Article by: Perry Romanowski

I can’t tell if this is hype (probably) or if there is something to this new technology that is supposed to work like botox without needles. The basic story is that researchers took the active ingredient in Botox and put it into a topical treatment gel that supposedly removed crow’s feet wrinkles.

This could be an incredible advance in cosmetics, although it would be more likely an OTC since it is currently going through FDA drug trials.

The treatment is applied to the crow’s feet area, left on for half an hour, then wiped off. According to researchers, 90% of people who had the treatment showed clinically meaningful reduction in wrinkles. In a placebo group 28% saw an improvement. This is interesting itself. 28% of people saw a clinically meaningful improvement with a placebo? I wonder why that would be.

No matter what the results, this product would be a drug so it wouldn’t be directly competing with cosmetics in the US market anyway. But it does make you wonder. With drugs like this, would cosmetics have any chance to compete?


  1. Pingback:To botox, or not to botox? « Nurchamiel + Beauty

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    Hi Perry:
    Everyday there are endless articles about new products that contain new ingredients, etc. that all make claims that are visually undocumented. If these products are so wonderful one would think that proving results would be a simple matter. If Nike was sued and subsequently paid out $25 million because a certain shoe that they advertised did not make a person’s legs and butt firm, then why are cosmetic companies never sued on the basis of false and unrealistic claims that are not substantiated long term. Also, why are more Cosmetic Scientist not into research and development rather than all just copying the same old “tired” formulas. It’s no wonder that people have more bad skin today than at any other time in history. The industry has failed the consumer. Your comments please.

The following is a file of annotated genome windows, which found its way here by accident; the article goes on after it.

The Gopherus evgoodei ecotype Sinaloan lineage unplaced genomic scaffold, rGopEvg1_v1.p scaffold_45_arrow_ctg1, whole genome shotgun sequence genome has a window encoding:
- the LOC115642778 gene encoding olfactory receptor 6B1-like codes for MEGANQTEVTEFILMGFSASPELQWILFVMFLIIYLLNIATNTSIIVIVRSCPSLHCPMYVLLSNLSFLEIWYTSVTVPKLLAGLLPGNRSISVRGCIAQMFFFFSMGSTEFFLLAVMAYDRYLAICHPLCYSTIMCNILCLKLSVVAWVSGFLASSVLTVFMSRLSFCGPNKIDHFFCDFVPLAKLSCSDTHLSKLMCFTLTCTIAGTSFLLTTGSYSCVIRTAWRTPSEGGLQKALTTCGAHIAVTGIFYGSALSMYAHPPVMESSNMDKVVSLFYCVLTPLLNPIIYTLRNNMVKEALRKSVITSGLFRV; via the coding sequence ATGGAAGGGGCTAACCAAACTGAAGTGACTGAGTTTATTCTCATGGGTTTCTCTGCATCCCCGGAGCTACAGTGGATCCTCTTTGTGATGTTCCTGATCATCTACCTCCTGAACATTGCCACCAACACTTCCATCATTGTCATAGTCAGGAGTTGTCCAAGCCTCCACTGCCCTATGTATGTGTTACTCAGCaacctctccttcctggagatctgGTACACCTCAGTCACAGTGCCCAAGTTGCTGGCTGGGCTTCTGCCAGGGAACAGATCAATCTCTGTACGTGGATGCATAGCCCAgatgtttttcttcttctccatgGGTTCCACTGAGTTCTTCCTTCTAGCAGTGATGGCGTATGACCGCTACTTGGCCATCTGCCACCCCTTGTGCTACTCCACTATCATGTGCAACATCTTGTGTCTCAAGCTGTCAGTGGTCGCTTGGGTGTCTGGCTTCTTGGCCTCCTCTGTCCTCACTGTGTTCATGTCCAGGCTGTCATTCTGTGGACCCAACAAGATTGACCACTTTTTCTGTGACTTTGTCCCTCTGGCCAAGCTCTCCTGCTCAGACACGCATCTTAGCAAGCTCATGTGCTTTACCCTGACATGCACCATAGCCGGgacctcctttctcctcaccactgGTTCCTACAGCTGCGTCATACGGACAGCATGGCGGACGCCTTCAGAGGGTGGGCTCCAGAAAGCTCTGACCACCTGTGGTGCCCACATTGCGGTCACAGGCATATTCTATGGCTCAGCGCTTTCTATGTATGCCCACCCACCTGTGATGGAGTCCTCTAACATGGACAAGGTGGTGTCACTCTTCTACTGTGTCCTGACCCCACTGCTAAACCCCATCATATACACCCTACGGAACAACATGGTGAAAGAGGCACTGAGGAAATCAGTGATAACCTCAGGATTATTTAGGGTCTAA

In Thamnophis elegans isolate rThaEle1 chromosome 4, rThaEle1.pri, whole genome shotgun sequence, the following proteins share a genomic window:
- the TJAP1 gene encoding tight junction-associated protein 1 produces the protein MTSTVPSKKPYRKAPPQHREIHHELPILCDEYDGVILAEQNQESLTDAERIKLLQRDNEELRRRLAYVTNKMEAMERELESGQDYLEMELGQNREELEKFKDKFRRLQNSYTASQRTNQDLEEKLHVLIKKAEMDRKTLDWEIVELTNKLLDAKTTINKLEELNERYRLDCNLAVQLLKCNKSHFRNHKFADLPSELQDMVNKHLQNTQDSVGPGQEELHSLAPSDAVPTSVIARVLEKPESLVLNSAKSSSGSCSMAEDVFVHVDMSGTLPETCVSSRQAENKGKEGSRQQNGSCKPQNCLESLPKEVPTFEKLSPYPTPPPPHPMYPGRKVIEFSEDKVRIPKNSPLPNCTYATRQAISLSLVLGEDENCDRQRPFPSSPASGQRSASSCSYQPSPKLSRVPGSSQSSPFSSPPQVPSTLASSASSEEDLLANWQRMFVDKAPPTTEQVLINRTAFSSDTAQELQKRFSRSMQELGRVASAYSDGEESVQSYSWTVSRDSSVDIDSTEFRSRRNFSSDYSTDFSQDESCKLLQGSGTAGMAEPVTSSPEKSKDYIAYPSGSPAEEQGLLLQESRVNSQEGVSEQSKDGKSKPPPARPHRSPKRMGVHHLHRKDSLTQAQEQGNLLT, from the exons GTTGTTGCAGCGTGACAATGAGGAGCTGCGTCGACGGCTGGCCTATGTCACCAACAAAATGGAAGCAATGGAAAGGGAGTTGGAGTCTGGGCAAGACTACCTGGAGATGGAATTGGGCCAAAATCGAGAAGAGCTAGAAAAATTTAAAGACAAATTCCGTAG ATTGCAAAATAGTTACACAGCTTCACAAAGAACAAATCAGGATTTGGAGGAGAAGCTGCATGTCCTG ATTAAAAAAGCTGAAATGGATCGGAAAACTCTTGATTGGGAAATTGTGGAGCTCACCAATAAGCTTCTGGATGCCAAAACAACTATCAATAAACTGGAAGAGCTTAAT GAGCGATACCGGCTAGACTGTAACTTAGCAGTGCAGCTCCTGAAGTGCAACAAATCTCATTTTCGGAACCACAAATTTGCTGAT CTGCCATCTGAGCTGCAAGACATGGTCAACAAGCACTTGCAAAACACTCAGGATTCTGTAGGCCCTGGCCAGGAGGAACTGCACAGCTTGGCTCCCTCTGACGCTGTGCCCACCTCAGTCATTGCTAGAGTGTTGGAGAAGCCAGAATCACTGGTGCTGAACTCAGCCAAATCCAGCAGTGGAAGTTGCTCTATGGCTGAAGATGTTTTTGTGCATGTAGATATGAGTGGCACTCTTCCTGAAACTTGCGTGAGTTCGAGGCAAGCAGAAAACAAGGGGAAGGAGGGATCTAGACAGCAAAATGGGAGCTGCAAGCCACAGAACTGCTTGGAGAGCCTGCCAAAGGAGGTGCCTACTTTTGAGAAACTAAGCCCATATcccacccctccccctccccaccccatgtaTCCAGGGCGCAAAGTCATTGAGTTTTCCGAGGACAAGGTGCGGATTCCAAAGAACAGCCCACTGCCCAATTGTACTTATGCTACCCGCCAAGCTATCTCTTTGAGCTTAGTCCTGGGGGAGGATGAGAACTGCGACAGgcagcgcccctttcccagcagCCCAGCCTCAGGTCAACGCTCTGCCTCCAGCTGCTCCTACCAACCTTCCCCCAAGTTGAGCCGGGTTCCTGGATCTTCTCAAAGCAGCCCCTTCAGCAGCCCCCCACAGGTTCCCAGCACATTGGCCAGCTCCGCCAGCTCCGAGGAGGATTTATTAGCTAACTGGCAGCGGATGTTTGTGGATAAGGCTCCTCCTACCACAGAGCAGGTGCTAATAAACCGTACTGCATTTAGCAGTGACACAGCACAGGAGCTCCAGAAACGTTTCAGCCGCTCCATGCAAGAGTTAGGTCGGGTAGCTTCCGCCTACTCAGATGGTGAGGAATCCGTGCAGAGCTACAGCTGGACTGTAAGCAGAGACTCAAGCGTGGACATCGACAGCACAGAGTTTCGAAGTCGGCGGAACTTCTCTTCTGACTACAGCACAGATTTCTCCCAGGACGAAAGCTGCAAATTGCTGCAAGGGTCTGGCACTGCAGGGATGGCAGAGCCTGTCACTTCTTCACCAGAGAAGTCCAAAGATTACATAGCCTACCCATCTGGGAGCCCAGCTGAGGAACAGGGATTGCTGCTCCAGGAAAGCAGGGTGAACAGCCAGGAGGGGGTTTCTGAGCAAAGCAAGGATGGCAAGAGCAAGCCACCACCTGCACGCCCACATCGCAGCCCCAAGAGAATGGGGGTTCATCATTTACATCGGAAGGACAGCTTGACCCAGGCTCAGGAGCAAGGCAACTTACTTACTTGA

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      Hello Louise,
      I love the skepticism!!

      To answer your questions…

      1. Why are cosmetic companies never sued? This is because they almost never make “false” claims. You have to read what the claims actually say. They may give a false impression (will remove your wrinkles) but they would only claims “makes it look like you have less wrinkles.” The big companies especially, never make claims they can’t justify with a laboratory or consumer panel test.

      2. Why aren’t more chemists in R&D rather than product development? This is a matter of economics. Product development (re-working current formulas) can be put on a schedule. At the end of some set amount of time, companies are able to produce something to sell to stores & ultimately consumers. They know they can be successful. Research however, has no such guarantee. In fact, almost all the money invested in research is going to be wasted testing things that end up not working. It costs lots and lots of money with no guaranteed results. Most companies who have to guarantee a return on their investment to shareholders cannot afford to have their people researching things that may or may not pan out. Interestingly, the only ones who can afford it are the big companies like P&G, Unilever, L’Oreal, etc. These are really the only companies who have true ‘research cosmetic chemists’.

      Hope that makes sense.

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    I think it might work, but then, it should be able to reach the muscles. I’m really curious what the FDA has to say about it.

    Perry, have you ever heard about the ‘placebo-effect’? I think the 28% saw results because they think that the creme might work, so their brains will think that there is an improvement.

    That, or the placebo was a cream just like the botoxcreme, with very powerfull other ingredients, like moisterizers.

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      I’ve definitely heard about the ‘placebo-effect’. I was just curious how the brain would make the skin show an improvement. The placebo effect is an amazing thing and science knows very little about it.

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